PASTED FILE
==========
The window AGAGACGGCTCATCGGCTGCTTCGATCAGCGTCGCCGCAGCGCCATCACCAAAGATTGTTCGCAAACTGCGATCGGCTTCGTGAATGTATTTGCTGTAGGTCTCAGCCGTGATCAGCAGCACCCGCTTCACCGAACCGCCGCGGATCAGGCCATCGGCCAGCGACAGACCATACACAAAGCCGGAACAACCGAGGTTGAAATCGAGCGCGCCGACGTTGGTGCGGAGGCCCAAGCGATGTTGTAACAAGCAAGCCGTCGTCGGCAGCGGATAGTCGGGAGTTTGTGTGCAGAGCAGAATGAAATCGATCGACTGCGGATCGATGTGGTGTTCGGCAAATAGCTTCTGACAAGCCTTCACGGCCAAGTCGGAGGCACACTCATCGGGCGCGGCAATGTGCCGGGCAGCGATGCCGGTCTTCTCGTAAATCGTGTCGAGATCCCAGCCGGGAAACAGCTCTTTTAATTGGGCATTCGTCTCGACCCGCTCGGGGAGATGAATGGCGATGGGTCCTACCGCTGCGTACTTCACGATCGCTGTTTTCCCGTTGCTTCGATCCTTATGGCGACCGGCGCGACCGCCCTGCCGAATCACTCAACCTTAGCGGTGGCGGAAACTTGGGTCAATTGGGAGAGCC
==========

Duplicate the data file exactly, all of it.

The window AGAGACGGCTCATCGGCTGCTTCGATCAGCGTCGCCGCAGCGCCATCACCAAAGATTGTTCGCAAACTGCGATCGGCTTCGTGAATGTATTTGCTGTAGGTCTCAGCCGTGATCAGCAGCACCCGCTTCACCGAACCGCCGCGGATCAGGCCATCGGCCAGCGACAGACCATACACAAAGCCGGAACAACCGAGGTTGAAATCGAGCGCGCCGACGTTGGTGCGGAGGCCCAAGCGATGTTGTAACAAGCAAGCCGTCGTCGGCAGCGGATAGTCGGGAGTTTGTGTGCAGAGCAGAATGAAATCGATCGACTGCGGATCGATGTGGTGTTCGGCAAATAGCTTCTGACAAGCCTTCACGGCCAAGTCGGAGGCACACTCATCGGGCGCGGCAATGTGCCGGGCAGCGATGCCGGTCTTCTCGTAAATCGTGTCGAGATCCCAGCCGGGAAACAGCTCTTTTAATTGGGCATTCGTCTCGACCCGCTCGGGGAGATGAATGGCGATGGGTCCTACCGCTGCGTACTTCACGATCGCTGTTTTCCCGTTGCTTCGATCCTTATGGCGACCGGCGCGACCGCCCTGCCGAATCACTCAACCTTAGCGGTGGCGGAAACTTGGGTCAATTGGGAGAGCC